Saskatchewan is known for its flat landscape but students can go vertical on the Physical Activity Complex’s rock wall.
John Archibald, wall supervisor at the PAC, sees rock climbing as something new and challenging students can try if they are getting bored with their usual activities.
“It’s a good way to change your routine,” he said. “It’s good [for your] upper body strength and it works core muscles too.”
Climbing also gives students the opportunity to test themselves physically and mentally as they see if they are able to reach the top of the wall.
“It’s a way to push yourself individually,” Archibald said. “It’s a good way to push yourself to your limits.”
Ceris Thomas, a third-year psychology student, frequents the climbing wall to socialize and exercise.
“It’s fun. It’s good to get together with your friends and it’s a better workout than people think,” she said.
First time climbers are required to complete a certification process which costs five dollars. Climbers are taken through a lesson where they learn the basics of climbing and must pass a belay test before they are able to scale the wall. The certification lasts for six months, after which students must get recertified if they wish to continue climbing. Recertification is free.
All the required equipment is provided but students can also bring their own if they wish.
The climbing wall is 40 feet high and there are five different ropes that students can use. The further out from the centre students go, the more difficult it will be to reach the top. Students are also able to boulder, which is climbing without ropes or harnesses, but can only go up to a certain height.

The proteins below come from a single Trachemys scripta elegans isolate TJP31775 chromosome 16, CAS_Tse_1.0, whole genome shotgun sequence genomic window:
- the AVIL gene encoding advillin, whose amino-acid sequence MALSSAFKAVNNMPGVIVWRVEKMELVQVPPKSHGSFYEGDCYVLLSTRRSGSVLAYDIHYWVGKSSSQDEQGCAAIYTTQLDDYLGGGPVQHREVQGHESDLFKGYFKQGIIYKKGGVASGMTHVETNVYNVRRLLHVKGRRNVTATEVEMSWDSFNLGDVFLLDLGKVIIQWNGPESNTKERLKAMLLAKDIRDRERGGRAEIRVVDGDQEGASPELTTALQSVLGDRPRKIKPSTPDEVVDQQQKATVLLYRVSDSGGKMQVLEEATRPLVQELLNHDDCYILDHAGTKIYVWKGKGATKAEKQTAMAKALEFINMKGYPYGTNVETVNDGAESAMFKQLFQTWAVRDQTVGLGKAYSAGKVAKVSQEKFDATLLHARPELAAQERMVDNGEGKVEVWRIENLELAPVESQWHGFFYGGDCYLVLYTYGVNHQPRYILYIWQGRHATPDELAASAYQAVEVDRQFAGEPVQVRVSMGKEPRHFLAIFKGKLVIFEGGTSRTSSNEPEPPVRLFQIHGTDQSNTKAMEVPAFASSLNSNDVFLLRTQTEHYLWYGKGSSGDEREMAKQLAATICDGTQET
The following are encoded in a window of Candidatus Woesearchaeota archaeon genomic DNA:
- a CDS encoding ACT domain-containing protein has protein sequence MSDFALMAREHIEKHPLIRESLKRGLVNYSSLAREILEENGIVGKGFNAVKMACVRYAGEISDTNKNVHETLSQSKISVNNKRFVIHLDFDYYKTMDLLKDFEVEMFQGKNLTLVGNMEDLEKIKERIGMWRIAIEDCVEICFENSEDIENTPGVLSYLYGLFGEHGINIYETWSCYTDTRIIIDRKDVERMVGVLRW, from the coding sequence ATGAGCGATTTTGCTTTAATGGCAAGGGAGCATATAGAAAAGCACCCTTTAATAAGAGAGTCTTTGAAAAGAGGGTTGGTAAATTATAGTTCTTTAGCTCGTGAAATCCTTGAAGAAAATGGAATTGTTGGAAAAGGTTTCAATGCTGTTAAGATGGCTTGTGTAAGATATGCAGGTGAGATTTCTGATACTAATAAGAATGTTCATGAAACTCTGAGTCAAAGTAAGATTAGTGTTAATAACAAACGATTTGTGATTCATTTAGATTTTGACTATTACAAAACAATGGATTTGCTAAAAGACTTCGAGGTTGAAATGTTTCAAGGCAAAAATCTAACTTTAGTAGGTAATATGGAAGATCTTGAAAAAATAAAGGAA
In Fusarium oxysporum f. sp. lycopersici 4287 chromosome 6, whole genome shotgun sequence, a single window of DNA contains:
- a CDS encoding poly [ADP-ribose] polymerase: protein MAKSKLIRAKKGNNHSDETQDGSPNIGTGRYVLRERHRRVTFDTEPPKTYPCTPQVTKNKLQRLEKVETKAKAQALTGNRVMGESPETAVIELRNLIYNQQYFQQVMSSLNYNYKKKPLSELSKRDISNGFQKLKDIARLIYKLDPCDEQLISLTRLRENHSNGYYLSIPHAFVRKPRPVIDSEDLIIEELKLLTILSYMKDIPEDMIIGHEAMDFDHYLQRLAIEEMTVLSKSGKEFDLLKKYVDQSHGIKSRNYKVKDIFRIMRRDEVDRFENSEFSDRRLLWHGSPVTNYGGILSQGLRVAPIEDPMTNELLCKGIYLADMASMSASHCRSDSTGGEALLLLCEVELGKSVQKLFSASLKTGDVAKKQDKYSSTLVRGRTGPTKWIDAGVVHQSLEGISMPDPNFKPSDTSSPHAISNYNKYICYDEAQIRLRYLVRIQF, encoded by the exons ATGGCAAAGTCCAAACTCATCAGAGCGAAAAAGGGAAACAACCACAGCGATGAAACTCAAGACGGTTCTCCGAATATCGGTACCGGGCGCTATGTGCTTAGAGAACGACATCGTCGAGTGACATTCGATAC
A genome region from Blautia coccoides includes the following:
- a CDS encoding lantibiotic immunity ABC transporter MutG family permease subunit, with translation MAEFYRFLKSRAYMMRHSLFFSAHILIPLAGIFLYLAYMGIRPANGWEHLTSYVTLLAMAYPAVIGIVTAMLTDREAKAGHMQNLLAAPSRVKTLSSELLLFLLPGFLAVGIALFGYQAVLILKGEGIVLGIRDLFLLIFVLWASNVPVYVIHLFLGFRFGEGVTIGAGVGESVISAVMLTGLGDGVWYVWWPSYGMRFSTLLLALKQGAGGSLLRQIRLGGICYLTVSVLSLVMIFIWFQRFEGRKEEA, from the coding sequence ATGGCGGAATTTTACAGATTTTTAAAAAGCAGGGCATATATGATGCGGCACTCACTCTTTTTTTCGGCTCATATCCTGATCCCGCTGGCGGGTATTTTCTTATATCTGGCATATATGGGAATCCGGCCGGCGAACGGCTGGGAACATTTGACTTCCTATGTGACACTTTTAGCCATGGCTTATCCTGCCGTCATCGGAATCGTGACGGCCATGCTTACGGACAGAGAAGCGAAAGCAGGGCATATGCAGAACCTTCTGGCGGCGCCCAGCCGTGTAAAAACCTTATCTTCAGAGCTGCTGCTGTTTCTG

In order to climb the wall, students must bring a partner to belay for them. A belayer makes sure the climber has the right amount of slack by letting out or pulling in excess rope and keeps the line locked when the climber isn’t moving. Climbers need slack in order to be able to scale the wall but belayers must not let out too much in case the climber falls. A belayer is crucial to the climber’s safety so it is important that they pay attention at all times.
Rock climbing may seem intimidating because there is only a harness to keep you from falling but the equipment at the PAC is very high quality. Archibald sees many students reluctant to try the wall for this reason, but assures those interested that there is no reason for students to worry due to the equipment.
“Usually it’s just mistrust in the gear that you’re working with or unfamiliarity with it,” Archibald said. “Everything that’s here is rigorously tested out so it will exceed any kind of standard.”
If students have questions or concerns, there are always experienced climbing instructors on-site to help. These people can answer questions about safety, how to improve your technique, which route is the most difficult or can simply provide encouragement to those who need it.
The climbing wall is open from 12 p.m. to 9:30 p.m. on weekdays and from 1 p.m. to 8 p.m. on Saturday and Sunday.
Photo: Jordan Dumba/Photo Editor